Funding for thorium molten salt and other advanced nuclear reactors

Flibe Energy has teamed with Pacific Northwest National Laboratory to examine the use of nitrogen trifluoride as an agent to remove uranium from a molten-salt fuel mixture as a preliminary step for the removal of fission products. They will look at fluorination of Lithium Fluoride-Beryllium Fluoride. The US Department of energy will provide $2,101,982 of funding. There is $525,500 of non-DOE funding.

Flibe Energy has taken the 1960’s Oak Ridge molten salt reactor work and enhanced the design into the liquid-fluoride thorium reactor (LFTR). LFTR is a molten-salt reactor design that can utilize thorium more effectively and efficiently than ever before. Thorium becomes Earth’s most abundant stored energy resource when used in the LFTR.

The salts used in the LFTR are combinations of lithium fluoride and beryllium fluoride (LiF-BeF2) salts often called “F-Li-Be.” Unlike current materials used in nuclear reactors, liquid FLiBe is impervious to radiation damage and incredibly chemically stable. FLiBe can hold enormous amounts of thermal energy safely and at low pressures yet at high temperatures, helping FliBe Energy finally realize the dream of a compact, affordable power system that can be mass-produced to meet the world’s needs for power and other essential materials.

Holtec laser arc welding funded for $12.6 million

Holtec International (Camden, NJ) will advance hybrid laser arc welding for use in fabrication of small modular reactors and other nuclear components to achieve improvements in the reliability, quality and cost associated with traditional multi-pass welding.

NuScale got $14 million in funding

NuScale got $14million to develop a First-of-a-Kind (FOAK) prototype. NuScale plans to have a first plant operational in the mid-2020s. NuScale has designed an extraordinarily safe modular Integral Pressurized Water Reactors (IPWR). The new gross-output of a 12 module NuScale power plant will be 720 MWe.

$500K for lead bismuth reactor design

Columbia Basin Consulting Group (Kennewick, WA) aims to develop a pre-conceptual design and preliminary cost estimate for a lead-bismuth small modular reactor. They received $500,000 in funding.

10 thoughts on “Funding for thorium molten salt and other advanced nuclear reactors”

  1. I saw that NuScale plans to have an operational plant in the mid 2020s. Just curious, why so long? Any way to expedite this or is there a lot of red tape and bureaucracy?

    Reply
  2. I saw that NuScale plans to have an operational plant in the mid 2020s. Just curious why so long? Any way to expedite this or is there a lot of red tape and bureaucracy?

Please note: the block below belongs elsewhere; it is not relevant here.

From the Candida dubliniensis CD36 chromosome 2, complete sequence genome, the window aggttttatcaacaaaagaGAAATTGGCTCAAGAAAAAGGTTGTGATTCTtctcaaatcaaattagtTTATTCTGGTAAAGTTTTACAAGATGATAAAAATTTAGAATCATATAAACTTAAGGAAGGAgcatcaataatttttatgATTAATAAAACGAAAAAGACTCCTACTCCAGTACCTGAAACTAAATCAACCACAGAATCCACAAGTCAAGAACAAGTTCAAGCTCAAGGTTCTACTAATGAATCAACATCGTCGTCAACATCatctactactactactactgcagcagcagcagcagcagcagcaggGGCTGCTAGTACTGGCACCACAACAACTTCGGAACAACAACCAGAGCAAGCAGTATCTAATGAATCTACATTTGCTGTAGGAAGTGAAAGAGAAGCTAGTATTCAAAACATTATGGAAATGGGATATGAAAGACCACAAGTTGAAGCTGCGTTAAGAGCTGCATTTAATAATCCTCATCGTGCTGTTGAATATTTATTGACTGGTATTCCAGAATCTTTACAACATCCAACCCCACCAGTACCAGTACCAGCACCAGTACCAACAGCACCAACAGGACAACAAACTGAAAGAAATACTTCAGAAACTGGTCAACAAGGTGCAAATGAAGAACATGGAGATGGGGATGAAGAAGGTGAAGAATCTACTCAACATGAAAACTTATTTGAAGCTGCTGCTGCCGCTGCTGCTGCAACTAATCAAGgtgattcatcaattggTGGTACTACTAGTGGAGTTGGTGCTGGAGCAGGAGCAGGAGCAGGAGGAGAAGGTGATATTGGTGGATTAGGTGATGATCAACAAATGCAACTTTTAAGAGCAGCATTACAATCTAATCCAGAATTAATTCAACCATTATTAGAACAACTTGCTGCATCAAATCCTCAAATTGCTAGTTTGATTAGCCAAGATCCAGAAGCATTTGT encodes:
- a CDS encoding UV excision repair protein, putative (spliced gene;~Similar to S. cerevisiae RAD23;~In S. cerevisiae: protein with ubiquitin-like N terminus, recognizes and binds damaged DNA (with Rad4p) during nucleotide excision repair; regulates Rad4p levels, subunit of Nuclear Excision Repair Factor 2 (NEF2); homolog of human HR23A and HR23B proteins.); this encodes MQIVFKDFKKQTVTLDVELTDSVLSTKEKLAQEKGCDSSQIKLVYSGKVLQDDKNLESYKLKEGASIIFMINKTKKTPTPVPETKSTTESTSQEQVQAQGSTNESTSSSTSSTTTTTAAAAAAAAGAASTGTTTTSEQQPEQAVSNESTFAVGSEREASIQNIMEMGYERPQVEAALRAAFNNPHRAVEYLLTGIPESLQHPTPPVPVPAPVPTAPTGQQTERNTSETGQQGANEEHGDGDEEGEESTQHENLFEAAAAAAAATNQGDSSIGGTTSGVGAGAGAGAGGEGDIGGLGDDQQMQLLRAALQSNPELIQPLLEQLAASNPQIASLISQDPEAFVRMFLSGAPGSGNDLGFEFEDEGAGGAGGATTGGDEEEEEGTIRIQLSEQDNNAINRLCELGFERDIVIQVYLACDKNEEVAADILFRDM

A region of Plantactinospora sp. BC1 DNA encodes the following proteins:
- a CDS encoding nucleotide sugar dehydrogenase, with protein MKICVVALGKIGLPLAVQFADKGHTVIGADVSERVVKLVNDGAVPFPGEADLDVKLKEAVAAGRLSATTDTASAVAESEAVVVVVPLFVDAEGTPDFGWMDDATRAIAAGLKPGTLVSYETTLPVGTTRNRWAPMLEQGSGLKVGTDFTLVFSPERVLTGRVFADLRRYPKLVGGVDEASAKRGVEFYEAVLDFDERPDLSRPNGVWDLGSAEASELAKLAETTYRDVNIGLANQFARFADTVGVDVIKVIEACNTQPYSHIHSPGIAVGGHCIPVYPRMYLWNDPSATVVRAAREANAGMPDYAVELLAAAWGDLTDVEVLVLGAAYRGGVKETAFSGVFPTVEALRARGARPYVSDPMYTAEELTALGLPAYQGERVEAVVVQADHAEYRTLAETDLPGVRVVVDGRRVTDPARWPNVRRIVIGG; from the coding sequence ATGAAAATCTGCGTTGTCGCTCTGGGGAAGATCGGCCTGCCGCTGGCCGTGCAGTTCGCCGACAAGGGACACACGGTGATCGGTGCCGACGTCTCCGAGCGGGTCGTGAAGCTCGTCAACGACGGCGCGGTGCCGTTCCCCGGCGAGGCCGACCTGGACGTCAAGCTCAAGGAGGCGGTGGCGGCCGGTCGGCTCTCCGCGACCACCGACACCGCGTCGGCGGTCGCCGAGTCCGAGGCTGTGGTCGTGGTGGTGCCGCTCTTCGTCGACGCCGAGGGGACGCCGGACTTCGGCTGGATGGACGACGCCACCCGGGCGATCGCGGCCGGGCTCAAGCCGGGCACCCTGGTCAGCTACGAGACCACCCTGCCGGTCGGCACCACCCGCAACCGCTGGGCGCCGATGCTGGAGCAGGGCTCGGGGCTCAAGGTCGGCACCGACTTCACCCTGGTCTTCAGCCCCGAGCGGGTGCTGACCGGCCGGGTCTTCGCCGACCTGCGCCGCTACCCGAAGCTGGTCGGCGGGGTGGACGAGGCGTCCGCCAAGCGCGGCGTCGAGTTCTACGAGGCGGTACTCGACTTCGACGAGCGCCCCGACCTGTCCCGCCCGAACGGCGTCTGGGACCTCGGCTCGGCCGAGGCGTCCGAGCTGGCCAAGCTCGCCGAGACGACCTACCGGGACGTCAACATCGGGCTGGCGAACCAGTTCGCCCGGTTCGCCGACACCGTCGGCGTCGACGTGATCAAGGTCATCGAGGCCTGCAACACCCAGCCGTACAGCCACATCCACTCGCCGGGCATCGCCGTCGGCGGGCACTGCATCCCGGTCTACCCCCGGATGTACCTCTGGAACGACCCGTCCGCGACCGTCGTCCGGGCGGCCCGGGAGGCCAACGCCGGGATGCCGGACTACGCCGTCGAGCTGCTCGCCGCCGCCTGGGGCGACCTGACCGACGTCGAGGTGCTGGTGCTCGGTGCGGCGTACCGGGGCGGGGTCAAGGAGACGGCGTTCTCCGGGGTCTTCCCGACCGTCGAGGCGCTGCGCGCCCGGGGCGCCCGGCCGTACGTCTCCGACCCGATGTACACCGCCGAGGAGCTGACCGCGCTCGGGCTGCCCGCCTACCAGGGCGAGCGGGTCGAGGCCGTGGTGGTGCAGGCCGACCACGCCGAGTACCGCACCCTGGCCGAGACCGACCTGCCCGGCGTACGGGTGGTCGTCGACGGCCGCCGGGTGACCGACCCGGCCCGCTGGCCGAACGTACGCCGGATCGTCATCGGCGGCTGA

Reply
  3. Being licensed to NUREG-0800 and being fully designed are two separate things. Right now the specifications are being licensed; the detailed design will follow. Simulations show that if part X meets specification Y, then transient Z will be survivable. Now go design part X so that it meets specification Y. Design is developed enough to expect that all named components can be sourced/procured.

    Reply
  4. Its mostly all red tape and bureaucracy. The NRC has to license them to build the reactor. Which involves them going through the entire design. Once that is done then they can begin construction, which will take another couple of years.

    Reply
  5. Being licensed to NUREG-0800 and being fully designed are two separate things. Right now the specifications are being licensed; the detailed design will follow.Simulations show that if part X meets specification Y then transient Z will be survivable. Now go design part X so that it meets specification Y. Design is developed enough to expect that all named components can be sourced/procured.

    Reply
  6. Its mostly all red tape and bureaucracy. The NRC has to license them to build the reactor. Which involves them going through the entire design. Once that is done then they can begin construction which will take another couple of years.

    Reply
  7. Being licensed to NUREG-0800 and being fully designed are two separate things. Right now the specifications are being licensed; the detailed design will follow.

    Simulations show that if part X meets specification Y, then transient Z will be survivable. Now go design part X so that it meets specification Y.

    Design is developed enough to expect that all named components can be sourced/procured.

    Reply
  8. Its mostly all red tape and bureaucracy. The NRC has to license them to build the reactor. Which involves them going through the entire design. Once that is done then they can begin construction, which will take another couple of years.

    Reply
  9. I saw that NuScale plans to have an operational plant in the mid 2020s. Just curious, why so long? Any way to expedite this or is there a lot of red tape and bureaucracy?

    Reply

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